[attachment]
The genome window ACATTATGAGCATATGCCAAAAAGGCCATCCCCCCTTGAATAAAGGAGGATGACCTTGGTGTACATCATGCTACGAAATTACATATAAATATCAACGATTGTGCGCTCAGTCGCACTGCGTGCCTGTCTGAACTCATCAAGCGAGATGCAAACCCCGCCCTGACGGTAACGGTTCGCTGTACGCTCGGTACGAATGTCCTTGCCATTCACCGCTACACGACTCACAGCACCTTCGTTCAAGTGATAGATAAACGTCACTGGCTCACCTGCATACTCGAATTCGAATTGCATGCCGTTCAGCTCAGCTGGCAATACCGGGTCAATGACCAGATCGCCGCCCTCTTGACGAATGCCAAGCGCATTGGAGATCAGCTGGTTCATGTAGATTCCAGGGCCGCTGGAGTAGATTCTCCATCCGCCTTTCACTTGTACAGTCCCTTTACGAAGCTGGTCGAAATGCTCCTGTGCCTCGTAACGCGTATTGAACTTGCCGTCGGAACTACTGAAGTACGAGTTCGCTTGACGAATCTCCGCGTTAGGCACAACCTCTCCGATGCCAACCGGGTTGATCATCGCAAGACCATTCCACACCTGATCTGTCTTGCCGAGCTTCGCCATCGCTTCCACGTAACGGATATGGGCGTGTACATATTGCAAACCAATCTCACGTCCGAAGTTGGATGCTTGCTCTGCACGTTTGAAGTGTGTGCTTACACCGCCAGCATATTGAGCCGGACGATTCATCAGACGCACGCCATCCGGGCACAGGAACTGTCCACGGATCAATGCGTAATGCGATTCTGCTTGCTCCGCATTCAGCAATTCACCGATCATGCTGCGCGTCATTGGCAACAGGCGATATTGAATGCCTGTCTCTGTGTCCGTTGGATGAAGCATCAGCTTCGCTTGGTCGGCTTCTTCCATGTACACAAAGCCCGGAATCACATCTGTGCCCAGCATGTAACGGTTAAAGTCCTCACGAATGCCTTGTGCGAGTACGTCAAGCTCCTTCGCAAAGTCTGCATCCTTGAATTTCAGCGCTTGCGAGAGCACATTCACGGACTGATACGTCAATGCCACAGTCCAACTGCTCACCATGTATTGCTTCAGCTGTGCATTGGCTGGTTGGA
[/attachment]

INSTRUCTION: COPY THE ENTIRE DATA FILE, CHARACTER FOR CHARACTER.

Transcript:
The genome window ACATTATGAGCATATGCCAAAAAGGCCATCCCCCCTTGAATAAAGGAGGATGACCTTGGTGTACATCATGCTACGAAATTACATATAAATATCAACGATTGTGCGCTCAGTCGCACTGCGTGCCTGTCTGAACTCATCAAGCGAGATGCAAACCCCGCCCTGACGGTAACGGTTCGCTGTACGCTCGGTACGAATGTCCTTGCCATTCACCGCTACACGACTCACAGCACCTTCGTTCAAGTGATAGATAAACGTCACTGGCTCACCTGCATACTCGAATTCGAATTGCATGCCGTTCAGCTCAGCTGGCAATACCGGGTCAATGACCAGATCGCCGCCCTCTTGACGAATGCCAAGCGCATTGGAGATCAGCTGGTTCATGTAGATTCCAGGGCCGCTGGAGTAGATTCTCCATCCGCCTTTCACTTGTACAGTCCCTTTACGAAGCTGGTCGAAATGCTCCTGTGCCTCGTAACGCGTATTGAACTTGCCGTCGGAACTACTGAAGTACGAGTTCGCTTGACGAATCTCCGCGTTAGGCACAACCTCTCCGATGCCAACCGGGTTGATCATCGCAAGACCATTCCACACCTGATCTGTCTTGCCGAGCTTCGCCATCGCTTCCACGTAACGGATATGGGCGTGTACATATTGCAAACCAATCTCACGTCCGAAGTTGGATGCTTGCTCTGCACGTTTGAAGTGTGTGCTTACACCGCCAGCATATTGAGCCGGACGATTCATCAGACGCACGCCATCCGGGCACAGGAACTGTCCACGGATCAATGCGTAATGCGATTCTGCTTGCTCCGCATTCAGCAATTCACCGATCATGCTGCGCGTCATTGGCAACAGGCGATATTGAATGCCTGTCTCTGTGTCCGTTGGATGAAGCATCAGCTTCGCTTGGTCGGCTTCTTCCATGTACACAAAGCCCGGAATCACATCTGTGCCCAGCATGTAACGGTTAAAGTCCTCACGAATGCCTTGTGCGAGTACGTCAAGCTCCTTCGCAAAGTCTGCATCCTTGAATTTCAGCGCTTGCGAGAGCACATTCACGGACTGATACGTCAATGCCACAGTCCAACTGCTCACCATGTATTGCTTCAGCTGTGCATTGGCTGGTTGGA